These records included the "analyses" which the government seeks to inspect. These "analyses," designated "analysis of receipts and disbursements," are essentially lists of income and expenses compiled by Berson from cancelled checks and deposit receipts supplied by the Goldsmiths, but do not include the checks and deposit receipts themselves.
On October 22, 1971, Feldman served a summons on Berson seeking documents which related to the tax liability of Morris Goldsmith. Berson told Feldman at the time of service that he had no documents of this character and that all documents which he had previously possessed had been turned over to Mr. Goldsmith. Feldman nevertheless put a return date of November 3rd on the summons because Berson indicated he would try to get the papers back.*fn2 Berson testified that he "contacted Mr. Goldsmith and told him that . . . [he, Berson,] would like to get the papers back, that . . . [he] was requested by the Government to bring them to their offices." Berson appeared on November 3rd to report that he did not have the documents sought.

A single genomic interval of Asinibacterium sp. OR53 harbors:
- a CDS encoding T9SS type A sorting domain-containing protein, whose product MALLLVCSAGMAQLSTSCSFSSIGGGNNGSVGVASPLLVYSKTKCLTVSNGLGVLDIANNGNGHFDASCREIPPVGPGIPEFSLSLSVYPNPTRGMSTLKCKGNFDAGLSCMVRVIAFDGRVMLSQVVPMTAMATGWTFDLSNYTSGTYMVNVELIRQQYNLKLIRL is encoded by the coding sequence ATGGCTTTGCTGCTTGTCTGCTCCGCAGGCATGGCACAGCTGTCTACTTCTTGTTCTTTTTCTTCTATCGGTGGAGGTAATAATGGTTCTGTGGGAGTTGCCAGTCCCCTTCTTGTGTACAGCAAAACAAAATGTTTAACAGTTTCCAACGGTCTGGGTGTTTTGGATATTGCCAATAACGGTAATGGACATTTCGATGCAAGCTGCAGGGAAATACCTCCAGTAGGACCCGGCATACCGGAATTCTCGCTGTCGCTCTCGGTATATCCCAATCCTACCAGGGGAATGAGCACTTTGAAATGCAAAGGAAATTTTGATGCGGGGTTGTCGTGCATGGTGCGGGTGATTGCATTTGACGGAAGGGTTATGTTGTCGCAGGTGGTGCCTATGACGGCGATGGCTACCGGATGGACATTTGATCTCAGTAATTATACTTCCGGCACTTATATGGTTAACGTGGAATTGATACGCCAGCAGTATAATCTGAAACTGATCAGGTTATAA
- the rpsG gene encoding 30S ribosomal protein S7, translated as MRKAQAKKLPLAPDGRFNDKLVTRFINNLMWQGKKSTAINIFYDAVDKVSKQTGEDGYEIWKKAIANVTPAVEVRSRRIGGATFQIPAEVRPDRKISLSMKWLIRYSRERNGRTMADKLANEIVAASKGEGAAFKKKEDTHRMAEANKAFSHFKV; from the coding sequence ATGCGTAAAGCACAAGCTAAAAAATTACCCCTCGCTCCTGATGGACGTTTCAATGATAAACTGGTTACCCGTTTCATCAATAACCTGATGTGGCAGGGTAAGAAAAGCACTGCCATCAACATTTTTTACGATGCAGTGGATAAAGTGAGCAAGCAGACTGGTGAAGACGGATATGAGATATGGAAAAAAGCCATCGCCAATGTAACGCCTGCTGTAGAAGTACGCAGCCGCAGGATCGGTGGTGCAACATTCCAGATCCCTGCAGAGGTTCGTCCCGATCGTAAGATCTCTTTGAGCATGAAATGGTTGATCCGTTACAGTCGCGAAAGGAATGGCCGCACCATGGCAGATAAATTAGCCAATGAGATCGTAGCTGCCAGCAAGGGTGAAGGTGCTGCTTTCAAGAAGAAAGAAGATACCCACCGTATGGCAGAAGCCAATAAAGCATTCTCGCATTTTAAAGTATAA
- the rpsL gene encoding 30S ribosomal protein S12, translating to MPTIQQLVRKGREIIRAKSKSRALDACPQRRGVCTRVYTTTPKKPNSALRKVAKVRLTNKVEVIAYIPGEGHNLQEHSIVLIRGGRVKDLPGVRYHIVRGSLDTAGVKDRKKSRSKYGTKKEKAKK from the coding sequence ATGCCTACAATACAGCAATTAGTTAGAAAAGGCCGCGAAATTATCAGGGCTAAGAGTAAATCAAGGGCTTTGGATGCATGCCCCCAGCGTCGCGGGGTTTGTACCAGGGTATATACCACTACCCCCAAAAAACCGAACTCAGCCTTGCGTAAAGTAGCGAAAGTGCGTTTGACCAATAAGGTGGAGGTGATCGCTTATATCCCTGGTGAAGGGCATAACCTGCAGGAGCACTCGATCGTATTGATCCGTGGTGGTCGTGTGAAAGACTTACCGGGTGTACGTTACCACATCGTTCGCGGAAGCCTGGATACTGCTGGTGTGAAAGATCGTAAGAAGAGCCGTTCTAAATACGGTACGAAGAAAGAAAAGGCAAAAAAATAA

On December 1, 1971, the summons which the government now seeks to enforce was served upon Fisher, directing him to appear "to give testimony relating to the tax liability or the collection of the tax liability" of Morris Goldsmith and to bring with him, among other things, an "Analysis of Receipts and Disbursements for Morris Goldsmith for 1969 and 1970" and an "Analysis of the Receipts and Disbursements of Sally Goldsmith for 1969 and 1970." Fisher appeared with the records in response to the summons, but refused to permit their inspection. This enforcement action was then commenced. The Goldsmiths were permitted to intervene and, together with Fisher, defended on the grounds (1) that the summons was invalid and (2) that production would violate the Goldsmiths' rights under the Fifth Amendment to the United States Constitution.
After a hearing, the district court found as a fact that "no recommendation for criminal prosecution . . . [had] been instituted by the I.R.S." during the relevant period and that the summons was issued in good faith. It also found that "the purpose of the summons is merely to examine the possible tax liability of the Goldsmiths." Considering Donaldson v. United States, 400 U.S. 517, 27 L. Ed. 2d 580, 91 S. Ct. 534 (1971), as controlling, the court held that the summons was issued for a valid purpose. The court further found that the records sought were owned by Berson, rejected the constitutional argument and ordered production.*fn3